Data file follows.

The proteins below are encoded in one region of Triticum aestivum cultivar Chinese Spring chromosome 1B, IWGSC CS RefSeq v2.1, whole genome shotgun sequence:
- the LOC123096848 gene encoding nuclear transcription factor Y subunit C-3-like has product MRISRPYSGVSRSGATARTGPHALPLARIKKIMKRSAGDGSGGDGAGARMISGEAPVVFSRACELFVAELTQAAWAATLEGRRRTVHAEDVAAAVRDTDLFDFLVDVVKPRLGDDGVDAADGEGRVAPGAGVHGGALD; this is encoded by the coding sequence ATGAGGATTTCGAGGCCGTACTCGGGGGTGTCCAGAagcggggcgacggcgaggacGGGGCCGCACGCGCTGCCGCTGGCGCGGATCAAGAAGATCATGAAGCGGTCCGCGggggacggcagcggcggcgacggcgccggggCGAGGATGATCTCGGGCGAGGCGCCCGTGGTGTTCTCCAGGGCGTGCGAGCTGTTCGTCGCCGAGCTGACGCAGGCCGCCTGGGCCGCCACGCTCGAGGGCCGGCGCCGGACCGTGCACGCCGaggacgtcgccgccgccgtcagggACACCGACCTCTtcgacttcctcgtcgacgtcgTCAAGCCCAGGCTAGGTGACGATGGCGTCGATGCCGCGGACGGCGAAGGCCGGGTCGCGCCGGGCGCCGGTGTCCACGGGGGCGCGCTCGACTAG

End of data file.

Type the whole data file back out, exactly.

The proteins below are encoded in one region of Triticum aestivum cultivar Chinese Spring chromosome 1B, IWGSC CS RefSeq v2.1, whole genome shotgun sequence:
- the LOC123096848 gene encoding nuclear transcription factor Y subunit C-3-like has product MRISRPYSGVSRSGATARTGPHALPLARIKKIMKRSAGDGSGGDGAGARMISGEAPVVFSRACELFVAELTQAAWAATLEGRRRTVHAEDVAAAVRDTDLFDFLVDVVKPRLGDDGVDAADGEGRVAPGAGVHGGALD; this is encoded by the coding sequence ATGAGGATTTCGAGGCCGTACTCGGGGGTGTCCAGAagcggggcgacggcgaggacGGGGCCGCACGCGCTGCCGCTGGCGCGGATCAAGAAGATCATGAAGCGGTCCGCGggggacggcagcggcggcgacggcgccggggCGAGGATGATCTCGGGCGAGGCGCCCGTGGTGTTCTCCAGGGCGTGCGAGCTGTTCGTCGCCGAGCTGACGCAGGCCGCCTGGGCCGCCACGCTCGAGGGCCGGCGCCGGACCGTGCACGCCGaggacgtcgccgccgccgtcagggACACCGACCTCTtcgacttcctcgtcgacgtcgTCAAGCCCAGGCTAGGTGACGATGGCGTCGATGCCGCGGACGGCGAAGGCCGGGTCGCGCCGGGCGCCGGTGTCCACGGGGGCGCGCTCGACTAG